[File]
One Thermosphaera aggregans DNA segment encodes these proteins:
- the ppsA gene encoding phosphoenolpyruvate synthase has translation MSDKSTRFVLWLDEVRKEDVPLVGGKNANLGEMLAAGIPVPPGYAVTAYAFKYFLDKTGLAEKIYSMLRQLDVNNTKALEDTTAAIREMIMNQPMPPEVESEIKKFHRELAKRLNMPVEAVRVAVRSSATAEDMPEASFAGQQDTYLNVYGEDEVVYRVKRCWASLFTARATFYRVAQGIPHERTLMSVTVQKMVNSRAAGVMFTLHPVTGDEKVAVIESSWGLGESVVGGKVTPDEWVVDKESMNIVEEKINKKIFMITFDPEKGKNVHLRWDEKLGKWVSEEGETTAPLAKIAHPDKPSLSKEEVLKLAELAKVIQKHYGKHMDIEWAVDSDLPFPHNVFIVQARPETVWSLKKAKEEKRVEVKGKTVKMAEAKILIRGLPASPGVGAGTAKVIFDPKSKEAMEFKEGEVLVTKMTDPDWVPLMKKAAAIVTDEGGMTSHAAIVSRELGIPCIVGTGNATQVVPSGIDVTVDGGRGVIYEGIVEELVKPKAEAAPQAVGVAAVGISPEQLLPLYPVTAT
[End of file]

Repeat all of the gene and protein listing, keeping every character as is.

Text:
One Thermosphaera aggregans DNA segment encodes these proteins:
- the ppsA gene encoding phosphoenolpyruvate synthase has translation MSDKSTRFVLWLDEVRKEDVPLVGGKNANLGEMLAAGIPVPPGYAVTAYAFKYFLDKTGLAEKIYSMLRQLDVNNTKALEDTTAAIREMIMNQPMPPEVESEIKKFHRELAKRLNMPVEAVRVAVRSSATAEDMPEASFAGQQDTYLNVYGEDEVVYRVKRCWASLFTARATFYRVAQGIPHERTLMSVTVQKMVNSRAAGVMFTLHPVTGDEKVAVIESSWGLGESVVGGKVTPDEWVVDKESMNIVEEKINKKIFMITFDPEKGKNVHLRWDEKLGKWVSEEGETTAPLAKIAHPDKPSLSKEEVLKLAELAKVIQKHYGKHMDIEWAVDSDLPFPHNVFIVQARPETVWSLKKAKEEKRVEVKGKTVKMAEAKILIRGLPASPGVGAGTAKVIFDPKSKEAMEFKEGEVLVTKMTDPDWVPLMKKAAAIVTDEGGMTSHAAIVSRELGIPCIVGTGNATQVVPSGIDVTVDGGRGVIYEGIVEELVKPKAEAAPQAVGVAAVGISPEQLLPLYPVTAT